In 1787, the "father of acoustics" Ernst Chladni first recorded the pattern of behaviour of sand grains on a vibrating plate – the way that heavier particles travel away from the vibrations, and lighter particles move towards them. In a new experiment underwater, researchers have now observed the exact opposite happening.
This latest study could fundamentally change our thinking about how sound can move particles through vibrations – views that have been in place for over 200 years. Further, it might also open up new methods for manipulating particles in industry and medicine.
Scientists from Aalto University in Finland found that when a plate is vibrated underwater, the heavier particles head for the spots where the amplitude of motion is the greatest, known as the antinodes. The term they're using for the strange effect is "inverse Chladni patterns".
"This is a surprising result, almost a contradiction to common beliefs," says one of the researchers, Quan Zhou.
For the experiment, Zhou and his colleagues used glass beads less than a millimetre (0.04 inches) in size, spread over a submerged silicon plate on a piezoelectric transducer. The plate was then vibrated at a variety of frequencies, creating waves on the water.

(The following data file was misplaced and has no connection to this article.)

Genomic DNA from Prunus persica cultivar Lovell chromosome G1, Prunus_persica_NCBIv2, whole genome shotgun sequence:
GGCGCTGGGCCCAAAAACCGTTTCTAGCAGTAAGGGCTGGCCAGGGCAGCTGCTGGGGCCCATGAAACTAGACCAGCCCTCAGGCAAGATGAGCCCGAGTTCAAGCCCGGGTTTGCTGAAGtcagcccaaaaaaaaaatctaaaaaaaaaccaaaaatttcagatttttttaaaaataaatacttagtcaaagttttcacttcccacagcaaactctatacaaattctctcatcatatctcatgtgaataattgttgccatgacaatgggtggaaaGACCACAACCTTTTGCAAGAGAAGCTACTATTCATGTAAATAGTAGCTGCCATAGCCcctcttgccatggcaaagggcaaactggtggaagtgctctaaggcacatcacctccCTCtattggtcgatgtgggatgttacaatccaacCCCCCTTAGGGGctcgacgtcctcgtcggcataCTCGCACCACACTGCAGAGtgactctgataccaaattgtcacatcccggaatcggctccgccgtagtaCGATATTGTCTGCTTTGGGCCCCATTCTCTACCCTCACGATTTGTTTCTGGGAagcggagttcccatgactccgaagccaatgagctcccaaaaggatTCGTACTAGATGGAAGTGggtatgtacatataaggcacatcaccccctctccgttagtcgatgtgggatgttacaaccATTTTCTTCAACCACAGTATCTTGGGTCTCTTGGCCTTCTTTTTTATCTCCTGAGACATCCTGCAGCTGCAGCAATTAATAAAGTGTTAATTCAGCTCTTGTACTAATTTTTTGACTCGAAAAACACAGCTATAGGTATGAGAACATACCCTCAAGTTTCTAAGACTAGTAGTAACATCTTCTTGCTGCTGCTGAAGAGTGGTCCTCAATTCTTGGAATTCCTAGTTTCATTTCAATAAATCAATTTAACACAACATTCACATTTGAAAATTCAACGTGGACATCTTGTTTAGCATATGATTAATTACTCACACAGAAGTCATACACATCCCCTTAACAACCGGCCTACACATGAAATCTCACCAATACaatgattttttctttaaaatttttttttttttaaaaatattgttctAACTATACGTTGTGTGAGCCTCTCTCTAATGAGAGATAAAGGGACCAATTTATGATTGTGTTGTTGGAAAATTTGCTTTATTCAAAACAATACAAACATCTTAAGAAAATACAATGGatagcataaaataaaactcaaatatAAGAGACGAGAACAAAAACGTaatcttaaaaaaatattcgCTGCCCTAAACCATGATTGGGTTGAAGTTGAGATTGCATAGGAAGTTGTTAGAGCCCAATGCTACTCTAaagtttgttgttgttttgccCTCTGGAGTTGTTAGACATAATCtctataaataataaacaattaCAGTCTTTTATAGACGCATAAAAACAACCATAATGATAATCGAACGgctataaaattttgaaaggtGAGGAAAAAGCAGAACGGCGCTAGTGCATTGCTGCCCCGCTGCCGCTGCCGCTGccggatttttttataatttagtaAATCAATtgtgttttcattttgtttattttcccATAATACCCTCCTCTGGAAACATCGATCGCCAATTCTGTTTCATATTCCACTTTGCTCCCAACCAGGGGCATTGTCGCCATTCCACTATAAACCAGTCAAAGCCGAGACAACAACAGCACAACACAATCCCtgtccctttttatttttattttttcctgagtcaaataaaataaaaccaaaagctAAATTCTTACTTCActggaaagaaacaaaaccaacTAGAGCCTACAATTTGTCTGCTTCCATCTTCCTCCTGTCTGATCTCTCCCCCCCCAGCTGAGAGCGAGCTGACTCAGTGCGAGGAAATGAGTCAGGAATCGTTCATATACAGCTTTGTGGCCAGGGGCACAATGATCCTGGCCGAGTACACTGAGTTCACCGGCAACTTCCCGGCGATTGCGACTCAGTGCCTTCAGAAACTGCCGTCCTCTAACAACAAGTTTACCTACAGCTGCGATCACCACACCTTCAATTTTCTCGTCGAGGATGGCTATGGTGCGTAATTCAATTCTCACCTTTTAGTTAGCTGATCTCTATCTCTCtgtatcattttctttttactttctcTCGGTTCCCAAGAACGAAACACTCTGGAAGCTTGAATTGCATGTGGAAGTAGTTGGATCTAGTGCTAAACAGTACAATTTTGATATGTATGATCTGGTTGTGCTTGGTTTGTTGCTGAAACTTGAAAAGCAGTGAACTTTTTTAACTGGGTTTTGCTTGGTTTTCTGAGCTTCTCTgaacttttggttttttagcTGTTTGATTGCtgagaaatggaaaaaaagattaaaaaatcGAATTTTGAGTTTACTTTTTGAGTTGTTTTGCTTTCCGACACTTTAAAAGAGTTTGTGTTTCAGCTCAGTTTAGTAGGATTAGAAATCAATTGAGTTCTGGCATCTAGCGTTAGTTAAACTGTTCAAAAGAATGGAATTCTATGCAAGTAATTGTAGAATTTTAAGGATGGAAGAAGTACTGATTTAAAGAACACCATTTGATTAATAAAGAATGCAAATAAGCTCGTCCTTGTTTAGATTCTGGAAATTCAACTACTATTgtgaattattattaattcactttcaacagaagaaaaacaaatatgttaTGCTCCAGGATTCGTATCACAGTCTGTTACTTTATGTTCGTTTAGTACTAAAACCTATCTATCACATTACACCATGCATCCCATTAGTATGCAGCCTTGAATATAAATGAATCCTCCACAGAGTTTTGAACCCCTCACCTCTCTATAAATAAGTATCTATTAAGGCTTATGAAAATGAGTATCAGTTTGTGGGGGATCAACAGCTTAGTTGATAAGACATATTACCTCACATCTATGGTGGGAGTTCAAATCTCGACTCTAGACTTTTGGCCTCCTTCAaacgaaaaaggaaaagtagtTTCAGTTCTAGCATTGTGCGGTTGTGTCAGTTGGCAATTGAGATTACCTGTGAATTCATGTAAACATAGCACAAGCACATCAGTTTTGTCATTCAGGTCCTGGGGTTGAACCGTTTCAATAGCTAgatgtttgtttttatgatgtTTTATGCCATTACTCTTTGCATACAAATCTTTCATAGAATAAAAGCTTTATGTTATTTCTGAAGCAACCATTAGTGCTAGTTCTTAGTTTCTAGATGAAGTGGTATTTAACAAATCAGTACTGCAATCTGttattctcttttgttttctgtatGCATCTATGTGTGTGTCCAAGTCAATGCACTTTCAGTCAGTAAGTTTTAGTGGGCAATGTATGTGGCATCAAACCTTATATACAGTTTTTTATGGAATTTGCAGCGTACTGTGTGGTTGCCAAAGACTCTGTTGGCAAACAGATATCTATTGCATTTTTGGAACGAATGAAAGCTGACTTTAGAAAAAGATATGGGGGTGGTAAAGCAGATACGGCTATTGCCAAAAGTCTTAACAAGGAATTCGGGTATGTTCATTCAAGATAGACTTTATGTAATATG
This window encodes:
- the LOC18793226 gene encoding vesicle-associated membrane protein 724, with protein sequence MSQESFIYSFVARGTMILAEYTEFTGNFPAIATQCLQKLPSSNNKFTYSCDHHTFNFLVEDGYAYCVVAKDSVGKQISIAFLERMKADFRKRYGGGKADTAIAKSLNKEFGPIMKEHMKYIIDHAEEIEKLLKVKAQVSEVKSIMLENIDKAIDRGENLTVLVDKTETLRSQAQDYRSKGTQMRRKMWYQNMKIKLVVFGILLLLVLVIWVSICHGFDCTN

So why was the effect the opposite of what was expected?
It was early 19th century scientist Michael Faraday who explained the original effect Chladni saw, suggesting that heavy particles get kicked across the plate until they reach the nodal lines, the points of least vibration. When this happens, they're no longer getting kicked with the same force.
The researchers behind the new experiment think that the presence of the waves in the water, the pressure of gravity, and fluid drag act against the natural push for the particles to jump up from the plate's surface.
Using this knowledge, the team behind the experiment developed computer algorithms that could adjust the frequency of the plate vibrations in order to control the direction of the glass beads – essentially plotting a course for particles in real time.
"We can move particles at almost any frequency, and we do not rely on the resonance of the plate," says Zhou. "This gives us a lot of freedom in motion control."
For example, the researchers successfully guided a single particle through a maze, and also merged and separated a swarm of particles by playing different musical notes.
If the technique can be successfully scaled down, there are a lot of areas in biological and medical applications where this could come in handy – any kind of situation where tiny objects (maybe even living cells) need to be directed towards a target.
"Many procedures in pharmaceutical research and microsystem assembly require the ability to move and manipulate small particles easily," says Zhou.
"Using just a single actuator to do all these different things, we are opening a path to new particle handling techniques. Additionally, the method can inspire the future factory-on-a-chip systems."
The research has been published in Physical Review Letters.